In those cases, where you place your CSS and JS code will vary depending on the environment. For Liquid and Ruby components, you will write what are called “sidecar” files which live alongside your component classes/templates. In contrast, Lit components fall under the category of Single-File Components. The logic, template, and styling is all part of the same unit of code. Lit components can be written in either vanilla JavaScript or Ruby2JS (a Ruby-like syntax and set of idioms which then transpiles to JavaScript). However, with a smidge of extra configuration, you do have the option of splitting the CSS of a Lit component out to its own sidecar file if you so choose.

Here’s an example file structure showing all three environments in use:

└── src
    └── _components
        ├── blog_entry.liquid
        ├── products
        │   ├── buy-now.lit.js
        │   ├── buying.rb
        │   ├── product-cart.lit.css
        │   └── product-cart.lit.js
        └── shared
            ├── navbar.erb
            ├── navbar.js
            ├── navbar.rb
            └── navbar.css

A rundown of the various component types:

  • The “blog entry” component is a single .liquid file. Even though it only outputs HTML, we still call this a component because the none of the outside variables of any other template or component can be accessed or mutated. You must pass all necessary data into the component it needs to render content.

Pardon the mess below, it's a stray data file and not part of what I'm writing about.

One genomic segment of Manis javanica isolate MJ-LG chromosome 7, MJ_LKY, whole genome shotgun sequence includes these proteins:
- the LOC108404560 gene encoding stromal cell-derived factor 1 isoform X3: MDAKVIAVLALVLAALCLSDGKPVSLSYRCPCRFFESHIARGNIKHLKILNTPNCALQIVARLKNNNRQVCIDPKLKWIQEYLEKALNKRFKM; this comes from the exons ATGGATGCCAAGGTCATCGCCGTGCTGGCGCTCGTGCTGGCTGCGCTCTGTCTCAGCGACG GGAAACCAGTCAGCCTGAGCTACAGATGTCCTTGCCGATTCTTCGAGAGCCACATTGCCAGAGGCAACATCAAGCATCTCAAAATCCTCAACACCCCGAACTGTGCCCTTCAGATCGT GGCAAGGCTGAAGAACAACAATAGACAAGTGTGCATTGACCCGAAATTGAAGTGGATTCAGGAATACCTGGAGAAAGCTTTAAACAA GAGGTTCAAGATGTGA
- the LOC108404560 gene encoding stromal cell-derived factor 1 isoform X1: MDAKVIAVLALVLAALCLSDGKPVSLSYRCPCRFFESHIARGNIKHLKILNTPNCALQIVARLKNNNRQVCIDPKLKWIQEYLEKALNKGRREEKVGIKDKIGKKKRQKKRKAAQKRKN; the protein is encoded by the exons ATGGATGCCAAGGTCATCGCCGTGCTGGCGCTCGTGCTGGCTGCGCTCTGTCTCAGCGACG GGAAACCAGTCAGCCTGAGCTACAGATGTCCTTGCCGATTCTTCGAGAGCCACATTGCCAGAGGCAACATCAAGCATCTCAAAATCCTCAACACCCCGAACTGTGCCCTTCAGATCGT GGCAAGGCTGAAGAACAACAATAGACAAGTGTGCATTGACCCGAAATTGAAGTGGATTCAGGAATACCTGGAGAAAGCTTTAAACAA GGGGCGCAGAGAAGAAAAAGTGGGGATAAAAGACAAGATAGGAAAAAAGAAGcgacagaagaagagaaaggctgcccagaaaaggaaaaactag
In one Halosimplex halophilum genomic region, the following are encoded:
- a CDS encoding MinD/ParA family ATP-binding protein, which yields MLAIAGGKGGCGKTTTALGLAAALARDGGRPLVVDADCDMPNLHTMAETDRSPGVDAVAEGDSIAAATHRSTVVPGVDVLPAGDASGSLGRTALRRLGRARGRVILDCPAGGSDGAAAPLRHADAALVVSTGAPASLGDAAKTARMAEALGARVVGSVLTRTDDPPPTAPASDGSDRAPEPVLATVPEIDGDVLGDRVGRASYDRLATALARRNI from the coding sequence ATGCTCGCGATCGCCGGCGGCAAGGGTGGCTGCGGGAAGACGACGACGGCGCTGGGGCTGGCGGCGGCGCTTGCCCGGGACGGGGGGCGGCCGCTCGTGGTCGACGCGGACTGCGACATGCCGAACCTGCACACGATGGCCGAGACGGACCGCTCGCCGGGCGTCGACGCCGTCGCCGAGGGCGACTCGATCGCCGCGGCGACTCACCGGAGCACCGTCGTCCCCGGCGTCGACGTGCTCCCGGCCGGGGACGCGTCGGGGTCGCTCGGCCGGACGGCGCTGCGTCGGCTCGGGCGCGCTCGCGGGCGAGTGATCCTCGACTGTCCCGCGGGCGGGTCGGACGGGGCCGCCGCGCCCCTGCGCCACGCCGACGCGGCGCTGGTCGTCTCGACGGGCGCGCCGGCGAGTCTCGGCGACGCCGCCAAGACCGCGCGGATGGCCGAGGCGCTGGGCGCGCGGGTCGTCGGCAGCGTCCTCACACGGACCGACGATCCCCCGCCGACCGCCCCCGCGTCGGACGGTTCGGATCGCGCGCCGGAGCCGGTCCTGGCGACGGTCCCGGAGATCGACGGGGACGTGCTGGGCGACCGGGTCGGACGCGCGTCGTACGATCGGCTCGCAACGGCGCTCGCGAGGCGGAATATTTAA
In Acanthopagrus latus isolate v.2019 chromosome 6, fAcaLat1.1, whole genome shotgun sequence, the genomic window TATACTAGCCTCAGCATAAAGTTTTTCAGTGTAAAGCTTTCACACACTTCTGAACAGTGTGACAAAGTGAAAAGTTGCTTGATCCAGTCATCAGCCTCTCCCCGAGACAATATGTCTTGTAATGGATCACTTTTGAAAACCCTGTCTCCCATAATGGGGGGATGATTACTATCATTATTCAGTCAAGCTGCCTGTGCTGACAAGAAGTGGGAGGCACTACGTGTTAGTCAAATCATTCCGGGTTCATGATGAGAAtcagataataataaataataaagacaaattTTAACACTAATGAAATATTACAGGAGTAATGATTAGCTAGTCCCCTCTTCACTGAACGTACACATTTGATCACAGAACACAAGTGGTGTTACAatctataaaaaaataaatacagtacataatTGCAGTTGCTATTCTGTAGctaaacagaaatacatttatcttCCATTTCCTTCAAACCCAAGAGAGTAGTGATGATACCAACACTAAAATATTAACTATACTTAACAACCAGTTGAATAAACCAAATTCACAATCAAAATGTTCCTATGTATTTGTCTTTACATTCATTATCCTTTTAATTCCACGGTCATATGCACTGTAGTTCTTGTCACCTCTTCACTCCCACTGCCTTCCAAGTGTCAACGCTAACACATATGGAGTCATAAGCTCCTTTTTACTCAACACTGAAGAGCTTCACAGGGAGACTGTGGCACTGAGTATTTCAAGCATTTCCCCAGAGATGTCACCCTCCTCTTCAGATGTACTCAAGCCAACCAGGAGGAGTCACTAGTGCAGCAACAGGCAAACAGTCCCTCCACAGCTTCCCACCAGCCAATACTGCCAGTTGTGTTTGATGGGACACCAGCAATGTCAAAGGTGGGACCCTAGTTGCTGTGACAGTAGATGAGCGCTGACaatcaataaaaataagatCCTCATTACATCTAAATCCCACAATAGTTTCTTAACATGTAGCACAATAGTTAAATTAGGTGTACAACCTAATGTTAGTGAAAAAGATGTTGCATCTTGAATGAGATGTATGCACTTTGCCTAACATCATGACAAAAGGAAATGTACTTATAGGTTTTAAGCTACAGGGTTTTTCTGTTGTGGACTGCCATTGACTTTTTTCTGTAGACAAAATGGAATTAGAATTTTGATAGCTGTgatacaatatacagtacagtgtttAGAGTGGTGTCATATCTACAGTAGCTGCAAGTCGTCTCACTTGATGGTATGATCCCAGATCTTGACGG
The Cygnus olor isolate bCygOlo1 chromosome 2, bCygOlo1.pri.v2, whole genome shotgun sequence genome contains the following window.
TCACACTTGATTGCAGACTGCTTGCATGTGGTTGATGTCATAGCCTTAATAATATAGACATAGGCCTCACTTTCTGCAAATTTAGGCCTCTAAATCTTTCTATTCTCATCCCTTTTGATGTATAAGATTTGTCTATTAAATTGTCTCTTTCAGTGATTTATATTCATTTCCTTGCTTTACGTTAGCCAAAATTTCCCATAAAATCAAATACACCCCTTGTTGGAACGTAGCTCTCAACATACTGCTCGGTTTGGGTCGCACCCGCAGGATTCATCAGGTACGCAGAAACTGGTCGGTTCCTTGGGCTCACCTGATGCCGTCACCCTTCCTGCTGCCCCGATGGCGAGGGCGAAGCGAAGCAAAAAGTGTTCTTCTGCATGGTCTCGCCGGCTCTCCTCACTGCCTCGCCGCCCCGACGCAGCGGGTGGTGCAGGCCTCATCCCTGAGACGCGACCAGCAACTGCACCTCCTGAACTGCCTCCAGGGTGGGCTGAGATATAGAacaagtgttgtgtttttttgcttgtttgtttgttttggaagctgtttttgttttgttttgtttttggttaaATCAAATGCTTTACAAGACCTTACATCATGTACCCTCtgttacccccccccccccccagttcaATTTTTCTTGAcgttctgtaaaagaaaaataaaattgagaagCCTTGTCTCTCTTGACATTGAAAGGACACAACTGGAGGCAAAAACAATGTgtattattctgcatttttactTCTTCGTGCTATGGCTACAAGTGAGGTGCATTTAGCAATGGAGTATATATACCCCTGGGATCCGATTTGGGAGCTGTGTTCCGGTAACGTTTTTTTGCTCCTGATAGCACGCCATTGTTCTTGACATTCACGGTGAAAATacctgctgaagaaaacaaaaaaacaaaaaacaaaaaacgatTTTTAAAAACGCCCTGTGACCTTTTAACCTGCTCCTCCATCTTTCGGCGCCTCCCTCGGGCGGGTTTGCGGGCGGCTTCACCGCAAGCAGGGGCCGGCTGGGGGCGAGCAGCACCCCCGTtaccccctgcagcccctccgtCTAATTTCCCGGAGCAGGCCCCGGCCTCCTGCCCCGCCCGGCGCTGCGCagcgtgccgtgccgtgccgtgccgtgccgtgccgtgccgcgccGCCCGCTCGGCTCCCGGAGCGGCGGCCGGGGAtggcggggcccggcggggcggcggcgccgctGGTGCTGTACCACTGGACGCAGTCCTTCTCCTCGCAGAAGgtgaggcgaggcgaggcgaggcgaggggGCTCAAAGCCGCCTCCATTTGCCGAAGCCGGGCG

• The buy-now and product-cart components are both Lit-powered web components. The cart component uses a sidecar CSS file. There’s also a Products::Buying Ruby component which serves as a “wrapper” to the buy now component.
  • The Shared::Navbar component is a Ruby component with a sidecar ERB template, a modest bit of JavaScript logic (not a web component), and CSS meant to be included in the global stylesheet bundle.

Now let’s talk about the lifecycle of these components.

  • The Liquid component’s lifecycle is static-only. The HTML is rendered out during the build process and that’s it.
  • The Shared::Navbar Ruby component starts out as static HTML + global CSS, and the lifecycle is then extended on the client by JavaScript code which can perform tasks such as attach event handlers or highlight certain items based on real-time navigational changes.
  • The Lit components offer true hybrid lifecycles. They are written in JavaScript (or Ruby2JS) and are initially rendered as part of the build process (and thus present in the output HTML) by the Lit Renderer plugin, using an emerging spec called Declarative Shadow DOM. The components are then “hydrated” on the client-side so they can manage state, offer interactivity, and re-render as needed.

Regarding that last item, due to various performance concerns both on the static-build/server-side and the client-side, it should be noted that you likely wouldn’t want pepper pages with dozens (or hundreds!) of Lit component renders. Instead you’d want to create what’s called an “island” within your page, using the lit helper. You can read more about this on the Lit components page.

Ready to dive more into a particular component flavor? Let’s go!

Liquid Ruby Lit

Frontend Bundling (CSS/JS/etc.)